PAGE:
by Freddy J. Nager, Founder & Fusion Director, Atomic Tango LLC
For all our talk of freedom, we Americans LOVE rules…
- Our favorite sport, football, has the most rules of any sport on the planet.
- Poker players make up new rules with every hand (“threes and hearts are wild except for the Queen, which you can pass to the right if someone sneezes during play”).
- Our institutionalized belief systems — whether Rastafarianism, environmentalism, or even Libertarianism — bristle with rules of what can and can’t be done.
- The August issue of Wired features an entire section on rules, “How to Behave: New Rules for Highly Evolved Humans,” which includes a few illuminating ones by Brad Pitt (“Don’t take a picture of your wife’s butt. That’s silly. Take pictures of other people’s wives’ butts.”).
- And, of course, as its name indicates, this here blog occasionally lays out rules for marketing and media as laid down by a higher authority (me).
Want more proof that most of us are rule-snorting junkies? Take this here Internet, where many users routinely cry “net neutrality!” and “information is free!” and “hands off, Feds!” — YET first-comers to any new website, network or medium are quick to impose rules that newbies must follow or die.
Case in point: When I edited MCA Records’ first website in 1995 (yes, kids, the Web existed back then), doing anything commercial online was considered taboo and totally uncouth. That’s right: the Internet was strictly “information only” and completely off limits to us marketers. So we record-industry scalawags disguised our website as a music magazine called “AMP.” We still got hate mail for commercializing the Internet, but just a year later, all those anti-commercial “rules” were chucked like yesterday’s cat litter or Mark Sanford’s political career. For better or worse (obviously I say better), the Web got full-on commercialized.
Here are some other examples of silly arbitrary Internet rules, in no particular order:
1. If someone follows you on Twitter, you should follow them back.
Considering the number of tweeters who are spammers, scammers or completely inhuman bots, following them would simply be supporting extreme douchery. Many other tweeters are self-promoters who rarely read a tweet from the thousands of people they “follow.” They’re compiling Twitter stats as if they were frequent flier miles, but the stats have no value. Indeed, exorbitant stats call your credibility into question: following more than 1,000 people is like subscribing to 1,000 free magazines — you can’t possibly read them all. Hence, I won’t follow a serial follower unless I’m really really really interested in what they have to say — and for me, that’s an extreme rarity on Twitter. (More rants on Twitter in a future post.)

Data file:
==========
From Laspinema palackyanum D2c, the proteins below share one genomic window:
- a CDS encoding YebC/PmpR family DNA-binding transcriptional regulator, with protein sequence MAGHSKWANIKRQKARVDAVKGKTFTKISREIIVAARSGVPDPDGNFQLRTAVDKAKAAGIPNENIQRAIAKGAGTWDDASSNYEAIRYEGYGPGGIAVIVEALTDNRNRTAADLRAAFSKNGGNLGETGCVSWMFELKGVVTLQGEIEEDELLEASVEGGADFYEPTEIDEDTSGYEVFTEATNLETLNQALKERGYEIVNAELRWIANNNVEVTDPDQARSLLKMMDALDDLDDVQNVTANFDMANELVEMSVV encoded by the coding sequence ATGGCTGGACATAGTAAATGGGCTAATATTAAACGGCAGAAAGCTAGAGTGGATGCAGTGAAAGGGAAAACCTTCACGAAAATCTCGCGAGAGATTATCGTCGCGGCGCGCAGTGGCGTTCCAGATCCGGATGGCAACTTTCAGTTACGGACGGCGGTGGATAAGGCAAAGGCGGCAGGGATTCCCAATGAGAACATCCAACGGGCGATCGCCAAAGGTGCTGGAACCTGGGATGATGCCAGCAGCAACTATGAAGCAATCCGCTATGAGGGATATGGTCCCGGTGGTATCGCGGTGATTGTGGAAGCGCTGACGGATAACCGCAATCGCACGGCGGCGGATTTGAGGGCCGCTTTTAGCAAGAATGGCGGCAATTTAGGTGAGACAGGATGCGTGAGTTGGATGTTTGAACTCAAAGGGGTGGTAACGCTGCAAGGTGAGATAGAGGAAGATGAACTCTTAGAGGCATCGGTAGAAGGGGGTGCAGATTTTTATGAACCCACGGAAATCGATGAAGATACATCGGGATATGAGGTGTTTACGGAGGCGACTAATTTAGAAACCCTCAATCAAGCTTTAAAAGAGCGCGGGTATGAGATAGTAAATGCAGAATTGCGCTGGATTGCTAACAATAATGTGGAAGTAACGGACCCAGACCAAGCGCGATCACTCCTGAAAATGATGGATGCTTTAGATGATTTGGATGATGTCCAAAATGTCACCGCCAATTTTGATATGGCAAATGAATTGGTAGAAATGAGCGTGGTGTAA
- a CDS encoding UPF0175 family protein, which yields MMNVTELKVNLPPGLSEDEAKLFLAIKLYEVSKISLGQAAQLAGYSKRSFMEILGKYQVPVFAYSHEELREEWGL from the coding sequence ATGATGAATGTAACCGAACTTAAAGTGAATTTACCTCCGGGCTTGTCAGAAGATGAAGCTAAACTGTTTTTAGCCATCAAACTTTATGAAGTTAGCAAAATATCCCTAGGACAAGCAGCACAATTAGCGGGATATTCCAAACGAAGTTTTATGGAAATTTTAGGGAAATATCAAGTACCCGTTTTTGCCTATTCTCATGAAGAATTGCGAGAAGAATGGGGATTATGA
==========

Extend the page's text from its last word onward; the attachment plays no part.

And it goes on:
2. Don’t edit your published blog posts. Rather, cross out mistakes like this and add corrected text alongside.
Yeah, sure. And next time I find myself speeding on a highway, I’ll just report myself to the nearest cop. The beauty of digital media is that we can correct our errors continuously — and we should. A blog post is not a literary classic that must be preserved in its original form for future generations to savor. And blog posts are rarely ever read twice by the same person, so who will notice if I edit and update? All the text strikethroughs just make the post a pain in the freakin’ ass difficult to read. Rather, the rule should stipulate that bloggers try to get their facts straight and eliminate writing errors, even after publishing, so that we don’t all pull a Drudge and spread misinformation and ignorance.
3. Don’t moderate the comments on your blog: no censoring, editing or commenting upon them.
Which spammer wrote that? If I didn’t filter my comments, my blog would become a free bulletin board for cheap Viagra, MLM-based lobotomies and mortgage refinancing scams. Although I use Akismet to filter out most spam, some weasels are hiring dirt-cheap labor (like former Bush economic advisors) to bypass filters and post on unsuspecting blogs.